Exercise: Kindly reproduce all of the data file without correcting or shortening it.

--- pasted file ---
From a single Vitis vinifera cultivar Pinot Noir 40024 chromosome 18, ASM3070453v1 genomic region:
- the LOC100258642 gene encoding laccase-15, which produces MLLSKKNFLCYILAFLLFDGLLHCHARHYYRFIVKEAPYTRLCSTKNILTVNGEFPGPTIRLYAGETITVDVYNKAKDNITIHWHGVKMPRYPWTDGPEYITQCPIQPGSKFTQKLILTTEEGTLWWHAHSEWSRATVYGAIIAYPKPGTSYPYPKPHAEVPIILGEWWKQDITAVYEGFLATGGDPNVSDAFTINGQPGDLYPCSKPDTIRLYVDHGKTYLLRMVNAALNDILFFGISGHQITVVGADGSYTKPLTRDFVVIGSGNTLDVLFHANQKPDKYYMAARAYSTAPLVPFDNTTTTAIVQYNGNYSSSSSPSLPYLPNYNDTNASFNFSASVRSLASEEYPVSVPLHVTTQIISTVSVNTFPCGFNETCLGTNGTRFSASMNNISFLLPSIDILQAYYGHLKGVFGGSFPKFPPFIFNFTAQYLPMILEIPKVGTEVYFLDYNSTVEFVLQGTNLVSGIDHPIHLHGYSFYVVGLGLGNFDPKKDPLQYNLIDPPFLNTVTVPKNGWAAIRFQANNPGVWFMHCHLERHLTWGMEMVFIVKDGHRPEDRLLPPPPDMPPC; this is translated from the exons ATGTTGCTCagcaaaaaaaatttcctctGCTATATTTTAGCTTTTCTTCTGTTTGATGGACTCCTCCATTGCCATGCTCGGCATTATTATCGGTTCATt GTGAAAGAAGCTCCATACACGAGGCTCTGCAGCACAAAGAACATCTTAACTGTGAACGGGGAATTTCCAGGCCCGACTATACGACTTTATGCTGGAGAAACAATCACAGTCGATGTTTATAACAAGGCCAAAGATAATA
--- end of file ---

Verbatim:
From a single Vitis vinifera cultivar Pinot Noir 40024 chromosome 18, ASM3070453v1 genomic region:
- the LOC100258642 gene encoding laccase-15, which produces MLLSKKNFLCYILAFLLFDGLLHCHARHYYRFIVKEAPYTRLCSTKNILTVNGEFPGPTIRLYAGETITVDVYNKAKDNITIHWHGVKMPRYPWTDGPEYITQCPIQPGSKFTQKLILTTEEGTLWWHAHSEWSRATVYGAIIAYPKPGTSYPYPKPHAEVPIILGEWWKQDITAVYEGFLATGGDPNVSDAFTINGQPGDLYPCSKPDTIRLYVDHGKTYLLRMVNAALNDILFFGISGHQITVVGADGSYTKPLTRDFVVIGSGNTLDVLFHANQKPDKYYMAARAYSTAPLVPFDNTTTTAIVQYNGNYSSSSSPSLPYLPNYNDTNASFNFSASVRSLASEEYPVSVPLHVTTQIISTVSVNTFPCGFNETCLGTNGTRFSASMNNISFLLPSIDILQAYYGHLKGVFGGSFPKFPPFIFNFTAQYLPMILEIPKVGTEVYFLDYNSTVEFVLQGTNLVSGIDHPIHLHGYSFYVVGLGLGNFDPKKDPLQYNLIDPPFLNTVTVPKNGWAAIRFQANNPGVWFMHCHLERHLTWGMEMVFIVKDGHRPEDRLLPPPPDMPPC; this is translated from the exons ATGTTGCTCagcaaaaaaaatttcctctGCTATATTTTAGCTTTTCTTCTGTTTGATGGACTCCTCCATTGCCATGCTCGGCATTATTATCGGTTCATt GTGAAAGAAGCTCCATACACGAGGCTCTGCAGCACAAAGAACATCTTAACTGTGAACGGGGAATTTCCAGGCCCGACTATACGACTTTATGCTGGAGAAACAATCACAGTCGATGTTTATAACAAGGCCAAAGATAATA